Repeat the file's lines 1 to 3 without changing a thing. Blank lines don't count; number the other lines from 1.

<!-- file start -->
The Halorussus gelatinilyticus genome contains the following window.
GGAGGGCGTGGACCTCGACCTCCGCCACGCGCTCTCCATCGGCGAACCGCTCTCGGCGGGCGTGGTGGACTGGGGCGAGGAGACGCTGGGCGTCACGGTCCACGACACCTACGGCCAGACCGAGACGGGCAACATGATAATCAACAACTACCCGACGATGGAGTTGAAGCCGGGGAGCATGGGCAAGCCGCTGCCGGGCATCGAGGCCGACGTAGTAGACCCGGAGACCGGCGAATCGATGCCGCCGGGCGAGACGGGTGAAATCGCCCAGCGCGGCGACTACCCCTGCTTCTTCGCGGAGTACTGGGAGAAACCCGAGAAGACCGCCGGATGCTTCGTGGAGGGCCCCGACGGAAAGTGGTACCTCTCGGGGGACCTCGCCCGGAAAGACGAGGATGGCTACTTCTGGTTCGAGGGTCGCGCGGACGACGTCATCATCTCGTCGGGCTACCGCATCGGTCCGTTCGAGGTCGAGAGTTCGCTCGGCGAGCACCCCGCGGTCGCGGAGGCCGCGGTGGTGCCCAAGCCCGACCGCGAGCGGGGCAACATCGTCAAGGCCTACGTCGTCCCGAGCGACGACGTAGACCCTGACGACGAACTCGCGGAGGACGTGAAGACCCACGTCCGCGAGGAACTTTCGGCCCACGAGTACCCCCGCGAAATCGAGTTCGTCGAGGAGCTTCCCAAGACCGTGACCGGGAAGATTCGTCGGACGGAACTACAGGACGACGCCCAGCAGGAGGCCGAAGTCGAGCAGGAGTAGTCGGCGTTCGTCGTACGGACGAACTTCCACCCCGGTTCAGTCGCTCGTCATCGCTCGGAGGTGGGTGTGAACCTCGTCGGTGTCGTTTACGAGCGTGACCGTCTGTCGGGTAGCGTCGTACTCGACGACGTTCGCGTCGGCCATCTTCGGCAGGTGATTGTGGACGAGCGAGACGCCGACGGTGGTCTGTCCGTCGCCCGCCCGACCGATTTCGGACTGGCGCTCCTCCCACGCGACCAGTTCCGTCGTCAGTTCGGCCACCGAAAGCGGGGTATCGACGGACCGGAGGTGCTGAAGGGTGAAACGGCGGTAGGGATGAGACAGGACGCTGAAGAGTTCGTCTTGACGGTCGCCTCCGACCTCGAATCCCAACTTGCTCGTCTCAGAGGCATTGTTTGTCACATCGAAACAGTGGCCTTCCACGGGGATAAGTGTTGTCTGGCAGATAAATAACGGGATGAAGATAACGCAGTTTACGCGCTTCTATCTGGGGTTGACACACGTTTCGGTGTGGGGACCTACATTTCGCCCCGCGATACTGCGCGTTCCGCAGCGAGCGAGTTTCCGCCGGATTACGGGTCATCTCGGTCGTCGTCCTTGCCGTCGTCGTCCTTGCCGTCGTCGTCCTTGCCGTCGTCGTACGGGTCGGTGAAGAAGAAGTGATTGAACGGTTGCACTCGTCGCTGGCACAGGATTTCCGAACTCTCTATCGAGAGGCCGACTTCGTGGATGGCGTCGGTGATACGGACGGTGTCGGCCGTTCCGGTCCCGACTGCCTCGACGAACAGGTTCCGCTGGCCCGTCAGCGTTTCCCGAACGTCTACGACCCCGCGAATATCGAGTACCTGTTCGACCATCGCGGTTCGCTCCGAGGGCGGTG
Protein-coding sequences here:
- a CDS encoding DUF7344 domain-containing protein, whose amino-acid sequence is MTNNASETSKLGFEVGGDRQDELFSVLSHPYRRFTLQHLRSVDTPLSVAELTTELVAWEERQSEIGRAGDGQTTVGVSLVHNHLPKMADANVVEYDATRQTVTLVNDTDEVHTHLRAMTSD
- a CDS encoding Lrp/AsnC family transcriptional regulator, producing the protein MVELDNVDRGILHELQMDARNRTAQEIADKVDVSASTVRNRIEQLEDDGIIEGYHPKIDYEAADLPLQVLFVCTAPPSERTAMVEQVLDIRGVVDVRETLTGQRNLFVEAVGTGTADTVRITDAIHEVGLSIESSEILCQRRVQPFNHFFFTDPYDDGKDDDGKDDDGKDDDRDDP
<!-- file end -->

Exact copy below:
The Halorussus gelatinilyticus genome contains the following window.
GGAGGGCGTGGACCTCGACCTCCGCCACGCGCTCTCCATCGGCGAACCGCTCTCGGCGGGCGTGGTGGACTGGGGCGAGGAGACGCTGGGCGTCACGGTCCACGACACCTACGGCCAGACCGAGACGGGCAACATGATAATCAACAACTACCCGACGATGGAGTTGAAGCCGGGGAGCATGGGCAAGCCGCTGCCGGGCATCGAGGCCGACGTAGTAGACCCGGAGACCGGCGAATCGATGCCGCCGGGCGAGACGGGTGAAATCGCCCAGCGCGGCGACTACCCCTGCTTCTTCGCGGAGTACTGGGAGAAACCCGAGAAGACCGCCGGATGCTTCGTGGAGGGCCCCGACGGAAAGTGGTACCTCTCGGGGGACCTCGCCCGGAAAGACGAGGATGGCTACTTCTGGTTCGAGGGTCGCGCGGACGACGTCATCATCTCGTCGGGCTACCGCATCGGTCCGTTCGAGGTCGAGAGTTCGCTCGGCGAGCACCCCGCGGTCGCGGAGGCCGCGGTGGTGCCCAAGCCCGACCGCGAGCGGGGCAACATCGTCAAGGCCTACGTCGTCCCGAGCGACGACGTAGACCCTGACGACGAACTCGCGGAGGACGTGAAGACCCACGTCCGCGAGGAACTTTCGGCCCACGAGTACCCCCGCGAAATCGAGTTCGTCGAGGAGCTTCCCAAGACCGTGACCGGGAAGATTCGTCGGACGGAACTACAGGACGACGCCCAGCAGGAGGCCGAAGTCGAGCAGGAGTAGTCGGCGTTCGTCGTACGGACGAACTTCCACCCCGGTTCAGTCGCTCGTCATCGCTCGGAGGTGGGTGTGAACCTCGTCGGTGTCGTTTACGAGCGTGACCGTCTGTCGGGTAGCGTCGTACTCGACGACGTTCGCGTCGGCCATCTTCGGCAGGTGATTGTGGACGAGCGAGACGCCGACGGTGGTCTGTCCGTCGCCCGCCCGACCGATTTCGGACTGGCGCTCCTCCCACGCGACCAGTTCCGTCGTCAGTTCGGCCACCGAAAGCGGGGTATCGACGGACCGGAGGTGCTGAAGGGTGAAACGGCGGTAGGGATGAGACAGGACGCTGAAGAGTTCGTCTTGACGGTCGCCTCCGACCTCGAATCCCAACTTGCTCGTCTCAGAGGCATTGTTTGTCACATCGAAACAGTGGCCTTCCACGGGGATAAGTGTTGTCTGGCAGATAAATAACGGGATGAAGATAACGCAGTTTACGCGCTTCTATCTGGGGTTGACACACGTTTCGGTGTGGGGACCTACATTTCGCCCCGCGATACTGCGCGTTCCGCAGCGAGCGAGTTTCCGCCGGATTACGGGTCATCTCGGTCGTCGTCCTTGCCGTCGTCGTCCTTGCCGTCGTCGTCCTTGCCGTCGTCGTACGGGTCGGTGAAGAAGAAGTGATTGAACGGTTGCACTCGTCGCTGGCACAGGATTTCCGAACTCTCTATCGAGAGGCCGACTTCGTGGATGGCGTCGGTGATACGGACGGTGTCGGCCGTTCCGGTCCCGACTGCCTCGACGAACAGGTTCCGCTGGCCCGTCAGCGTTTCCCGAACGTCTACGACCCCGCGAATATCGAGTACCTGTTCGACCATCGCGGTTCGCTCCGAGGGCGGTG
Protein-coding sequences here: